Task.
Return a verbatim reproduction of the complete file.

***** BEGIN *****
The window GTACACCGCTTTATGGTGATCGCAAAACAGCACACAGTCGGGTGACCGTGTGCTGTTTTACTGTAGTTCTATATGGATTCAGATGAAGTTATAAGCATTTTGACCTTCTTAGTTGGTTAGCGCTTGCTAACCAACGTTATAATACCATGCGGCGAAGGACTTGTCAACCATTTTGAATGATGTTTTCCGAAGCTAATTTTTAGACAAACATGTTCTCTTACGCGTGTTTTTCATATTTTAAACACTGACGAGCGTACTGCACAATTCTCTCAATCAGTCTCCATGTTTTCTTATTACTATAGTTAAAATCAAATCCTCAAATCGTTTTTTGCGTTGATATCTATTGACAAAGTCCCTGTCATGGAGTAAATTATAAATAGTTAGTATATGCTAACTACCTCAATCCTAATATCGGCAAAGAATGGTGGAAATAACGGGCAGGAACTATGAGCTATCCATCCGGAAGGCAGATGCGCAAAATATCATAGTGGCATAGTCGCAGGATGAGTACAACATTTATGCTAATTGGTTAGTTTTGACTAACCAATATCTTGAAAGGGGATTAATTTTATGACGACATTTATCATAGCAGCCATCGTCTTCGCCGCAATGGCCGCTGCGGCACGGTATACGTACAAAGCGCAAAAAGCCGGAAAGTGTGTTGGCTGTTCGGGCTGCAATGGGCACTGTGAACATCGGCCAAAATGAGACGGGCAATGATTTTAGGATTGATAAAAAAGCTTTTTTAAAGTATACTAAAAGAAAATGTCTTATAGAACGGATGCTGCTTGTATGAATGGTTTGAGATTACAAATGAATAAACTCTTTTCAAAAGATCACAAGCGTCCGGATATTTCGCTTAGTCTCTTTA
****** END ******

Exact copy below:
The window GTACACCGCTTTATGGTGATCGCAAAACAGCACACAGTCGGGTGACCGTGTGCTGTTTTACTGTAGTTCTATATGGATTCAGATGAAGTTATAAGCATTTTGACCTTCTTAGTTGGTTAGCGCTTGCTAACCAACGTTATAATACCATGCGGCGAAGGACTTGTCAACCATTTTGAATGATGTTTTCCGAAGCTAATTTTTAGACAAACATGTTCTCTTACGCGTGTTTTTCATATTTTAAACACTGACGAGCGTACTGCACAATTCTCTCAATCAGTCTCCATGTTTTCTTATTACTATAGTTAAAATCAAATCCTCAAATCGTTTTTTGCGTTGATATCTATTGACAAAGTCCCTGTCATGGAGTAAATTATAAATAGTTAGTATATGCTAACTACCTCAATCCTAATATCGGCAAAGAATGGTGGAAATAACGGGCAGGAACTATGAGCTATCCATCCGGAAGGCAGATGCGCAAAATATCATAGTGGCATAGTCGCAGGATGAGTACAACATTTATGCTAATTGGTTAGTTTTGACTAACCAATATCTTGAAAGGGGATTAATTTTATGACGACATTTATCATAGCAGCCATCGTCTTCGCCGCAATGGCCGCTGCGGCACGGTATACGTACAAAGCGCAAAAAGCCGGAAAGTGTGTTGGCTGTTCGGGCTGCAATGGGCACTGTGAACATCGGCCAAAATGAGACGGGCAATGATTTTAGGATTGATAAAAAAGCTTTTTTAAAGTATACTAAAAGAAAATGTCTTATAGAACGGATGCTGCTTGTATGAATGGTTTGAGATTACAAATGAATAAACTCTTTTCAAAAGATCACAAGCGTCCGGATATTTCGCTTAGTCTCTTTA